Tempering and cleaning of raw cheese

It refers to bringing the cheese to proper consistency and hardness. Removal of inedible portion from the chesses before processing is referred to as cleaning. Cheese is brought from the curing room to the blending room till it attains room temperature and this usually takes 24-48h, referred to as tempering. It helps to soften cheese and aids in cleaning, cutting and grinding operations. Tempering operation is generally followed by cleaning and later it is processed. The outer layer, consisting of paraffin wax is removed followed by removal / scraping off of inedible portions of cheese.

Quartering and grinding

Cutting the cheese blocks into four pieces each is called quartering to facilitate grinding. Depending on the size, the individual blocks are further cut into smaller pieces or fed as such into the grinder which is similar to meat grinder. Heavy metal grinder is used to grind large sized cheese blocks.


It includes different operations including addition of water, colour, salt, emulsifiers followed by heating, stirring and emptying the kettle and packaging.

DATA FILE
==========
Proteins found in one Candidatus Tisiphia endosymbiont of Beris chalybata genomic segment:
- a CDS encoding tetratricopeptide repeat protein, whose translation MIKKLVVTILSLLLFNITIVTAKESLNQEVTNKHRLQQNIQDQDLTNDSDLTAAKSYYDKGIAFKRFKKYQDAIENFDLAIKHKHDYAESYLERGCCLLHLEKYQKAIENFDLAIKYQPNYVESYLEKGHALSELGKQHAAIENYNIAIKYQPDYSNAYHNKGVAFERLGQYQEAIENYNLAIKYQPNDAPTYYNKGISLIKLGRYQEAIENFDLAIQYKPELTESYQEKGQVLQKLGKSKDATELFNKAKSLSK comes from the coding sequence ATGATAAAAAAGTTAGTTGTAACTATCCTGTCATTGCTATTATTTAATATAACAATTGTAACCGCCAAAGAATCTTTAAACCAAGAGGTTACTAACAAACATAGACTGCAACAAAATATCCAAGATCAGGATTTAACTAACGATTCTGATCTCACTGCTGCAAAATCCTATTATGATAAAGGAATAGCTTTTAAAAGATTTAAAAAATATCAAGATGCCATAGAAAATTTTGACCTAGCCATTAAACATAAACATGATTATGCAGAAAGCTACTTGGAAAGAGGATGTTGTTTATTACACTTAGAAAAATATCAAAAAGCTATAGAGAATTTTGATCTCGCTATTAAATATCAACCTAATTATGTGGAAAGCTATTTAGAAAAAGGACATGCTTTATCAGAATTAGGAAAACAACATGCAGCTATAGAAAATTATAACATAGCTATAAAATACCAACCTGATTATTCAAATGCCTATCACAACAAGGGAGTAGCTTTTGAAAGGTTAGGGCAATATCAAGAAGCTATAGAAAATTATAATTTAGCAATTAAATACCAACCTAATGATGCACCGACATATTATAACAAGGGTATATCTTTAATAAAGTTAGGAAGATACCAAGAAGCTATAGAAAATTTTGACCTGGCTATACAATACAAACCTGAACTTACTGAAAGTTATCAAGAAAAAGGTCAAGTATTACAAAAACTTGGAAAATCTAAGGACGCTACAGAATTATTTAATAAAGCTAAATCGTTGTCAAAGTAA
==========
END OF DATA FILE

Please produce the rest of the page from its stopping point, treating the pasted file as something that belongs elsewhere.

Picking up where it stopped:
Addition of water, colour, emulsifiers and salt

Initially a part of shredded cheese is added to the processing kettle to which are added calculated amount of water, colour, emulsifier and salt. Later the remaining portions oof ground cheese is added to the kettle. The emulsifier helps to prevent fat separation during heating, imparts specific soft and smooth characteristics in the body and texture of the finished product and produces desirable melting and slicing properties in the processed cheese. Disodium phosphate and trisodium citrate are the two commonly used emulsifiers. Some times Rochelle salt, sodium pyrophosphate and sodium metaphosphate are also used. The amount of emulsifiers added varies from 0.5 to 3.0% by weight of cheese. It is usually added after mixing it with required quantity of water.

Heating, stirring and emptying of kettle

During early periods, the kettle used was open, upright, steam jacketed with dual agitators. But the modern kettle used nowadays is a closed type with provision for vacuum or air supply to aid in heating or emptying the kettle. The optimum temperature time combination of processing the cheese is 65C for 5 minutes. A higher heating temperature time combination is followed nowadays at 80C for 10 minutes which results in better microbial destruction besides improving the shelf life of the product.